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CUDA on Tesla over Remote Desktop

📅 2011-Aug-12 ⬩ ✍️ Ashwin Nanjappa ⬩ 📚 Archive



Typically, CUDA programs cannot be executed over a Remote Desktop session. (For more on this problem, see here.) However, if the CUDA device is a Tesla and if it does not need to be the primary graphics device, then you are in luck! A typical setup for Tesla is to have another Quadro device handle the desktop graphics, while the Tesla device handles the computation. In such setups, CUDA programs can be executed on the Tesla device over Remote Desktop! 😊


To be able to successfully execute CUDA programs on a Tesla device, you need to use a Tesla Compute Cluster (TCC) driver and set the Tesla device to TCC mode.

1. Install TCC Driver

CUDA programs can execute on Tesla devices with the CUDA developer driver you might have downloaded off the CUDA webpage. However, the developer driver is not the same as the device specific driver. (For more on the difference, see here.) To be able to use the TCC mode of the Tesla device, the TCC driver specific to the Tesla device is needed.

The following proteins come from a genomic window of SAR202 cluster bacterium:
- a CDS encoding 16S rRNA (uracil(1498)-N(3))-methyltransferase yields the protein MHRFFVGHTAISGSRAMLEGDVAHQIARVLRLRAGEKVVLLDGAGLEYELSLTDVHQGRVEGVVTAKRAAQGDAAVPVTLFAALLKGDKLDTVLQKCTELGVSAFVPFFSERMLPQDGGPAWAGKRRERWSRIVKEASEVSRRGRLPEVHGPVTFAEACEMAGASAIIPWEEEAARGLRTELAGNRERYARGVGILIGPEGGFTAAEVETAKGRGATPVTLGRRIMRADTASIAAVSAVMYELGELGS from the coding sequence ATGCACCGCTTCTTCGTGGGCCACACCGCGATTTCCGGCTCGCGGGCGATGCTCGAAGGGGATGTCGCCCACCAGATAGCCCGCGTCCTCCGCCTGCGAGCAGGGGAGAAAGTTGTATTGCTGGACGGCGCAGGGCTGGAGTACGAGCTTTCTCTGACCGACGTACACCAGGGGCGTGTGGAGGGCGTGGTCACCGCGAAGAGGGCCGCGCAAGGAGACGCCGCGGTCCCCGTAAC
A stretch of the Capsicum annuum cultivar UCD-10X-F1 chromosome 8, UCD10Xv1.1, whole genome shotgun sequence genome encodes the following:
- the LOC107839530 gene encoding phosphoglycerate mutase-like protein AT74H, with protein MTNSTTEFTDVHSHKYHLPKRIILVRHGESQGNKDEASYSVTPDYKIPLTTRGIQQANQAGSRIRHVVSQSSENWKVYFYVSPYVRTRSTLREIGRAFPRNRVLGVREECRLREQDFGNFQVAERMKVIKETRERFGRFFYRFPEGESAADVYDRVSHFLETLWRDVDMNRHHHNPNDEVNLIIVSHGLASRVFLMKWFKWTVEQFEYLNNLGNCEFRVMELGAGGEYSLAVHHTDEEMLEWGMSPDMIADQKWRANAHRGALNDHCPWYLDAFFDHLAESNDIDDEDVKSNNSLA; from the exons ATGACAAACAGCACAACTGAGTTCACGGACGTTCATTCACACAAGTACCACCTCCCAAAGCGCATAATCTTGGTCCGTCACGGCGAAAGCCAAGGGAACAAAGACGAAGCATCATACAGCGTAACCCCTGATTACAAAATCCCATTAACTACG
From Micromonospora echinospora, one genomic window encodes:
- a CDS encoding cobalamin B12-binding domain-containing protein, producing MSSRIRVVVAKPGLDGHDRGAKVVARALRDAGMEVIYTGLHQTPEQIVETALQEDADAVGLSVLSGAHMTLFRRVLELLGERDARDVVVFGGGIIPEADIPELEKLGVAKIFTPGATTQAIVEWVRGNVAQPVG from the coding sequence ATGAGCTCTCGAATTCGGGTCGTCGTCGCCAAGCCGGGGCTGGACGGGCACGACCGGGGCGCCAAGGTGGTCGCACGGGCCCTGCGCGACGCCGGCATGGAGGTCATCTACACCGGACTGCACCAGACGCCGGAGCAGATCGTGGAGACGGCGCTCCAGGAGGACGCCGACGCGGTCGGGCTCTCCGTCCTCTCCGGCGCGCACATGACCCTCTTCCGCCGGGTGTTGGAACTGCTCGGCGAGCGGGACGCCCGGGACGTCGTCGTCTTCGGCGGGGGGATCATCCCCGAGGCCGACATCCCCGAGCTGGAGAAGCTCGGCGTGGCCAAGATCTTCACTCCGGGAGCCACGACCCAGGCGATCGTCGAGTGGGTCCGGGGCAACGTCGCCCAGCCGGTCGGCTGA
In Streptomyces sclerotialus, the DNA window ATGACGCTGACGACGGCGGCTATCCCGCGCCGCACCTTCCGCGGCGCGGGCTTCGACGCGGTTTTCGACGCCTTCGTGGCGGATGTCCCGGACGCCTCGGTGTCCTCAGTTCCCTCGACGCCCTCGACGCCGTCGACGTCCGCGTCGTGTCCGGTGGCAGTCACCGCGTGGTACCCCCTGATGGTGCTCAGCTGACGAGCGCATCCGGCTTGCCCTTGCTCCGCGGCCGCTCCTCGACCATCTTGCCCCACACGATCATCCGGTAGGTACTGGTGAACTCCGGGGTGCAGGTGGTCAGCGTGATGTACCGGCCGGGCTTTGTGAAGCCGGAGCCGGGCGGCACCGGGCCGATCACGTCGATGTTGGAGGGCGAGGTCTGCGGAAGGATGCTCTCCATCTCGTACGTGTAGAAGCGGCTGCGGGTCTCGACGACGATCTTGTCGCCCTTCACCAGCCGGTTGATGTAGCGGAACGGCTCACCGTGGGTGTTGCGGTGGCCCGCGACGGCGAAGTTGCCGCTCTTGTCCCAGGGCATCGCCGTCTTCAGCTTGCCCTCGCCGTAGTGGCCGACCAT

To get the Tesla driver, use the NVIDIA Drivers webpage and choose the driver for your Tesla device. This is its TCC driver. Install it.

2. Switch to TCC Mode

By default, the Tesla device will be working in a Windows Display Driver Model (WDDM) mode. This is the mode used by most CUDA devices, since they might need to support desktop graphics. If the Tesla device is in the WDDM mode, then it will not be able to execute CUDA programs over Remote Desktop.

To switch the Tesla device to TCC mode, we can use the NVIDIA System Management Interface (SMI) tool. On Windows, this is provided as an executable file named nvidia-smi.exe. On my system, this was found in the C:\Program Files\NVIDIA Corporation\NVSMI directory. Open a Windows command prompt with elevated (Administrator) privileges and change to this directory. (One way to open an Administrator command prompt is described here.)

To list the available NVIDIA devices use the command:

nvidia-smi -q

To view the details of a specific device use the command:

nvidia-smi -q -i 0

The -i specifies the ID of the device. Device IDs begin from 0 upwards.

Finally, to flip the driver model of a device from WDDM to TCC mode:

nvidia-smi -dm 1 -i 0

The -dm parameter takes two values: 0 for WDDM and 1 for TCC.

Changing the driver model mode of the Tesla requires a restart of the system. After the restart, you should be able to execute CUDA programs remotely on the Tesla computer! 😊

Tried with: Tesla C2050 and Quadro 4000